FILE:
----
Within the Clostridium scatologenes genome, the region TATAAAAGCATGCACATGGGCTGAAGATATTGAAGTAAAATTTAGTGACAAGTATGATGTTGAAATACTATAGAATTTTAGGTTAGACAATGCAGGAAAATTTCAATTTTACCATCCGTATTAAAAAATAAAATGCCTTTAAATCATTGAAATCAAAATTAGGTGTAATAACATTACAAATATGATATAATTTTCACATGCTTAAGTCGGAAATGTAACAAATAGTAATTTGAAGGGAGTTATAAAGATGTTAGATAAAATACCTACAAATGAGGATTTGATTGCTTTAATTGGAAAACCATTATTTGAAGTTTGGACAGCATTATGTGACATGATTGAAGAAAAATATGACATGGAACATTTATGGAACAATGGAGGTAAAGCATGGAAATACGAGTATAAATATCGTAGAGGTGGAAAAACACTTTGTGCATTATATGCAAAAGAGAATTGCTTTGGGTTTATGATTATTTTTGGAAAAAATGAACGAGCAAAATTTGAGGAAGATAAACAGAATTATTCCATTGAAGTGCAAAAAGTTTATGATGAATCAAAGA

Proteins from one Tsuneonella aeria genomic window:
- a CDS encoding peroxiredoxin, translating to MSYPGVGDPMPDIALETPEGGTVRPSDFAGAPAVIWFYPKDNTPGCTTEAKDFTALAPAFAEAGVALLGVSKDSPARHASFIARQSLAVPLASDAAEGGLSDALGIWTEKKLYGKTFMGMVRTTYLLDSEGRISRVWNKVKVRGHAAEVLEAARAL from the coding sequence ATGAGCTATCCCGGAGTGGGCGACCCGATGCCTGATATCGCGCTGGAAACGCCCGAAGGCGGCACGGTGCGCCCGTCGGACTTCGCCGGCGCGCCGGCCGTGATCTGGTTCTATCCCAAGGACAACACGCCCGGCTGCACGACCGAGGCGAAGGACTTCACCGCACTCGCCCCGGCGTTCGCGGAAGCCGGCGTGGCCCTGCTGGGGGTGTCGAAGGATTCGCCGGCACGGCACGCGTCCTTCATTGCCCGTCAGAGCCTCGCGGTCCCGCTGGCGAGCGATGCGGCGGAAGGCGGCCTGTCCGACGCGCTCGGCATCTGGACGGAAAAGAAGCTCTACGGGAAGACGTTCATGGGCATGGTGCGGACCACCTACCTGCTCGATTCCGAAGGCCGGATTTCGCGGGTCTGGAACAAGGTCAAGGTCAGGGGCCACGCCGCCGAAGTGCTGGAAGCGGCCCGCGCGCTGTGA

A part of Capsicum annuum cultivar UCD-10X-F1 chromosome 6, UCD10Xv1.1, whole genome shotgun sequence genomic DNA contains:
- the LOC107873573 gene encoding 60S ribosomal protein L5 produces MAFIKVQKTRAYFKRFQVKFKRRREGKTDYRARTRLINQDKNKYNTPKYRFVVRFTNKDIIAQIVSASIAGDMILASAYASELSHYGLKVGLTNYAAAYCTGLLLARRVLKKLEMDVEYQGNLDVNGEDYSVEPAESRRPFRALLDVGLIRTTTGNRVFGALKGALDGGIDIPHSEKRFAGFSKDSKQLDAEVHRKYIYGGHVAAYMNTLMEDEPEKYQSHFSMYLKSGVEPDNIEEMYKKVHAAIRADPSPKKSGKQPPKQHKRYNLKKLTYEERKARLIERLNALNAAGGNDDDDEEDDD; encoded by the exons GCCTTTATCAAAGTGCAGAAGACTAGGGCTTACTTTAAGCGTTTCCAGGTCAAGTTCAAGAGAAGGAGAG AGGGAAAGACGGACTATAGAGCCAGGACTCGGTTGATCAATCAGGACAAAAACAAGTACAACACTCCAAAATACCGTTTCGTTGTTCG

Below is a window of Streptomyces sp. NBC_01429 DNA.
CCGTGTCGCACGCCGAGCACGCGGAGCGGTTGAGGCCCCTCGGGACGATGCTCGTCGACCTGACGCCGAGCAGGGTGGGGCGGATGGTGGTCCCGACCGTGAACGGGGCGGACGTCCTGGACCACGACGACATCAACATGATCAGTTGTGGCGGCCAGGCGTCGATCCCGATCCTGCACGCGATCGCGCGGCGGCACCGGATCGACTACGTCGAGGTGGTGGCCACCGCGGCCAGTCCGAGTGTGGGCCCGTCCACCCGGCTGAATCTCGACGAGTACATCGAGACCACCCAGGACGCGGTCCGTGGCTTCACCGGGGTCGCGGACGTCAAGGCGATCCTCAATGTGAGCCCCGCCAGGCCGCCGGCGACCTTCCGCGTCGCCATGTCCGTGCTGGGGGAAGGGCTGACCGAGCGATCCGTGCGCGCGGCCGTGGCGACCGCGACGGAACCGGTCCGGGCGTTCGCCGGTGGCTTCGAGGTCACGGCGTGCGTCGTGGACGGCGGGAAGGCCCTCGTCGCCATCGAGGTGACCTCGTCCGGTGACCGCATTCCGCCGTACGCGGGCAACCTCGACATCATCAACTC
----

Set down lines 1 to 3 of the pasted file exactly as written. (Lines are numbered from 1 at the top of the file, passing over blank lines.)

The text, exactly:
Within the Clostridium scatologenes genome, the region TATAAAAGCATGCACATGGGCTGAAGATATTGAAGTAAAATTTAGTGACAAGTATGATGTTGAAATACTATAGAATTTTAGGTTAGACAATGCAGGAAAATTTCAATTTTACCATCCGTATTAAAAAATAAAATGCCTTTAAATCATTGAAATCAAAATTAGGTGTAATAACATTACAAATATGATATAATTTTCACATGCTTAAGTCGGAAATGTAACAAATAGTAATTTGAAGGGAGTTATAAAGATGTTAGATAAAATACCTACAAATGAGGATTTGATTGCTTTAATTGGAAAACCATTATTTGAAGTTTGGACAGCATTATGTGACATGATTGAAGAAAAATATGACATGGAACATTTATGGAACAATGGAGGTAAAGCATGGAAATACGAGTATAAATATCGTAGAGGTGGAAAAACACTTTGTGCATTATATGCAAAAGAGAATTGCTTTGGGTTTATGATTATTTTTGGAAAAAATGAACGAGCAAAATTTGAGGAAGATAAACAGAATTATTCCATTGAAGTGCAAAAAGTTTATGATGAATCAAAGA

Proteins from one Tsuneonella aeria genomic window:
- a CDS encoding peroxiredoxin, translating to MSYPGVGDPMPDIALETPEGGTVRPSDFAGAPAVIWFYPKDNTPGCTTEAKDFTALAPAFAEAGVALLGVSKDSPARHASFIARQSLAVPLASDAAEGGLSDALGIWTEKKLYGKTFMGMVRTTYLLDSEGRISRVWNKVKVRGHAAEVLEAARAL from the coding sequence ATGAGCTATCCCGGAGTGGGCGACCCGATGCCTGATATCGCGCTGGAAACGCCCGAAGGCGGCACGGTGCGCCCGTCGGACTTCGCCGGCGCGCCGGCCGTGATCTGGTTCTATCCCAAGGACAACACGCCCGGCTGCACGACCGAGGCGAAGGACTTCACCGCACTCGCCCCGGCGTTCGCGGAAGCCGGCGTGGCCCTGCTGGGGGTGTCGAAGGATTCGCCGGCACGGCACGCGTCCTTCATTGCCCGTCAGAGCCTCGCGGTCCCGCTGGCGAGCGATGCGGCGGAAGGCGGCCTGTCCGACGCGCTCGGCATCTGGACGGAAAAGAAGCTCTACGGGAAGACGTTCATGGGCATGGTGCGGACCACCTACCTGCTCGATTCCGAAGGCCGGATTTCGCGGGTCTGGAACAAGGTCAAGGTCAGGGGCCACGCCGCCGAAGTGCTGGAAGCGGCCCGCGCGCTGTGA